The rest of the novel is first person narration and Mara’s black humour, self-doubt and neurosis is on full display. The reader will traipse though Mara’s life, often unwillingly, as she negotiates the thorny relationship with her mom, her co-dependent relationship with her dad and, miraculously, a new relationship with Hugo. But none of it is easy for Mara. She just doesn’t have the skills. She is sure, as was Chicken Little, that the sky is about to fall.

He would never understand how being happy makes you sad. How the happier you are the more you know the sky is about to explode into tiny, sparkling shards of glass that will pick up speed as they fall to the earth and slice right through you leaving your skin with little holes in it, leaving your heart bleeding.

Mara is, despite her quirks, a likable character. And Falling Under is a good book. But I can’t say that I finished it feeling wholly satisfied. Was it really necessary to make all the dangling and complicated threads of Mara’s life into a beautiful cat’s cradle in the end? Maybe – but given her problems, I wouldn’t have minded a little less happily-ever-after.

In the Woods – Tana French

in the woodsWhen Tana French’s first novel In the Woods was published in 2007, critics and mystery lovers went wild. The book was an Edgar Award winner (no small feat for a debut novelist) and for a while everyone was talking about it. It’s been on my TBR list for ages…and I finally picked up a copy at the library book sale this year.

In the Woods is Rob Ryan’s story. Ryan is a Murder detective in Dublin, Ireland. He and his partner, the spunky Cassie Maddox, have been given the task of determining who killed twelve-year-old Katy Devlin and left her body in Knocknaree Woods. As with all good police procedurals, In the Woods offers readers plenty of red herrings and plot twists – all of it anchored by the relationship between Ryan and Maddox.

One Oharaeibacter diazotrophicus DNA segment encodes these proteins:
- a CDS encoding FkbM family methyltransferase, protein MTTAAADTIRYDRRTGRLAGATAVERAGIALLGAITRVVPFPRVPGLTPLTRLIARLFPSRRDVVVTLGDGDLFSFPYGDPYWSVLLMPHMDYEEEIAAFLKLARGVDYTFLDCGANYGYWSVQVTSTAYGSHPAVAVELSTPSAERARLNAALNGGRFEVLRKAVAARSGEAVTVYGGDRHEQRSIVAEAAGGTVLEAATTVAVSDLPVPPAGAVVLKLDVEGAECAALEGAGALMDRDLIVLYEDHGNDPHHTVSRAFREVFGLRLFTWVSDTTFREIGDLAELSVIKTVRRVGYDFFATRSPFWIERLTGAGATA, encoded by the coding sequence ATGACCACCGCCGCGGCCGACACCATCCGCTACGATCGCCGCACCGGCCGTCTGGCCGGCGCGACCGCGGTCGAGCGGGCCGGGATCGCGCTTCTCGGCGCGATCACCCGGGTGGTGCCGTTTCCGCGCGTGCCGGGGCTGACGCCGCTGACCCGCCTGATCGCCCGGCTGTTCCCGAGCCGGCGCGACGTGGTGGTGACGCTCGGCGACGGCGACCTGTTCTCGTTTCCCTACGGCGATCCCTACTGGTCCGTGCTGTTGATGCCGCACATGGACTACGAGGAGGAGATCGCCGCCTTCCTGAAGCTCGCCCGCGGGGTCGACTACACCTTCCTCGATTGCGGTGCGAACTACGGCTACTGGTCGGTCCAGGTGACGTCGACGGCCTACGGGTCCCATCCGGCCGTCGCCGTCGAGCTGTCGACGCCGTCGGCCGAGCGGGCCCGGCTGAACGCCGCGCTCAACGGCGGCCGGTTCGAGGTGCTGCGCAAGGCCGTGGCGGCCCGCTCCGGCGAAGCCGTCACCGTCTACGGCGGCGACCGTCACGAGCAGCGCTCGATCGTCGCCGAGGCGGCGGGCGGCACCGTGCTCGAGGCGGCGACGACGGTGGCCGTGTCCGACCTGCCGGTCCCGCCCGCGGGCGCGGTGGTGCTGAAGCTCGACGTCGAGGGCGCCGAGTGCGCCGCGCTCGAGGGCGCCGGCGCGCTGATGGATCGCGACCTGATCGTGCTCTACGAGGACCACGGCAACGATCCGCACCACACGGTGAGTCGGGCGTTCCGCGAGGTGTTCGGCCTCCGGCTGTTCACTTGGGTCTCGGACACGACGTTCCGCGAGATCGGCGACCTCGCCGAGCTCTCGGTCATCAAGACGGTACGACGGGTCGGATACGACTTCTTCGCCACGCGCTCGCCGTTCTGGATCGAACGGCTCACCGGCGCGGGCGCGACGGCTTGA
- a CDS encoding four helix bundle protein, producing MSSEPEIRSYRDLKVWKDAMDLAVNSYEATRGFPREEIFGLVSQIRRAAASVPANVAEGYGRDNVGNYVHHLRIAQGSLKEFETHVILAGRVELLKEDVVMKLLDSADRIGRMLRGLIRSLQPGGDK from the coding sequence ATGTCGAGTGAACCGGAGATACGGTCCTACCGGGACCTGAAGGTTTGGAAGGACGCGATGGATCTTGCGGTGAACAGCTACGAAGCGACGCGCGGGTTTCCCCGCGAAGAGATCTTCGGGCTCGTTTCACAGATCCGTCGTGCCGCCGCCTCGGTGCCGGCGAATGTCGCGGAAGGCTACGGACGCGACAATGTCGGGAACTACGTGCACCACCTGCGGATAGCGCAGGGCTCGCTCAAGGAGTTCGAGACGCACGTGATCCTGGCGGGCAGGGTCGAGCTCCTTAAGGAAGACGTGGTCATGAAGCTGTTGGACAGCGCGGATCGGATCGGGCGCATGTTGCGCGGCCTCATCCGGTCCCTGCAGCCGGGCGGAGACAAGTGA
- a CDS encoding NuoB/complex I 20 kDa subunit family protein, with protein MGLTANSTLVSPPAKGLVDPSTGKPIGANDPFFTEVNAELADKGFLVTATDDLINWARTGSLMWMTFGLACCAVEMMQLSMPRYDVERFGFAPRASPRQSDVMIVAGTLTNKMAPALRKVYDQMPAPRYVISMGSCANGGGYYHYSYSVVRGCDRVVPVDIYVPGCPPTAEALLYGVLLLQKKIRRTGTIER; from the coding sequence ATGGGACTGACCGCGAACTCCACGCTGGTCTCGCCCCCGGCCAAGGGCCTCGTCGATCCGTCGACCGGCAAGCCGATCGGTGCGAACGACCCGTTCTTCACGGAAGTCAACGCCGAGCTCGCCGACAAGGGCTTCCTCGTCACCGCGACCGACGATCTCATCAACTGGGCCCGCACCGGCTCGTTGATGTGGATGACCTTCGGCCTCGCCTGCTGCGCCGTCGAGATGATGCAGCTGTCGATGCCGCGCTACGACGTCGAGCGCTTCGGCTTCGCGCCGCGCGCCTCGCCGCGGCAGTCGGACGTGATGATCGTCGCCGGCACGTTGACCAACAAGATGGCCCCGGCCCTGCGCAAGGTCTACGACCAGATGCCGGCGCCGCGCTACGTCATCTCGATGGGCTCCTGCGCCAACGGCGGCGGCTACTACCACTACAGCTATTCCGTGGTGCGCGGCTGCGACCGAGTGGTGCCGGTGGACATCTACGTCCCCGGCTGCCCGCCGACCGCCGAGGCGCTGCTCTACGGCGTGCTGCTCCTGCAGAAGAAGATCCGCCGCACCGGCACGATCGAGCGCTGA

But there’s more.

In 1984, three other children went missing in Knocknaree. Two of the children were never found. Ryan was the third.

When I was found I was wearing blue denim shorts, a white cotton T-shirt, white cotton socks and white lace-up running shoes. The shoes were heavily bloodstained, the socks less heavily. Later analysis of the staining pattern showed that the blood had soaked through the shoes from the inside outwards; it had soaked through the socks, in lesser concentrations,  from the outside in. The implication was that the shoes had been removed and blood had spilled into them; some time later, when it had begun to coagulate, the shoes had been replaced on my feet, thus transferring blood to the socks. The T-shirt showed four parallel tears, between three and five inches in length, running diagonally across the back from the mid-left shoulder blade to the right back ribs.

Ryan doesn’t remember a thing. Nothing from the moment he left the house with the friends to go into the woods – where they had played all the time – until he was found and being examined in the hospital.

So when he has to return to Knocknaree, it opens the proverbial can of worms. Are there any parallels between the Devlin case and his own? Will he finally remember what happened all those years ago?

The Devlin case is interesting and as Maddox and Ryan knock on doors, ask questions and try to piece together who would have killed Katy, Ryan also wrestles with his own complicated past. All of it makes for page-turning goodness.

And the icing on the cake: Tana French can write. I mean, a great mystery doesn’t really depend on stellar writing to be entertaining and fun to read, but French gives you more bang for the buck: a compelling mystery times two, characters who are complicated and human, and writing which forces you to slow down.

As you know, I am a huge fan of Thomas H. Cook – a mystery writer who cares about the writing, too. I’d definitely stick French in that category and I look forward to reading more of her work.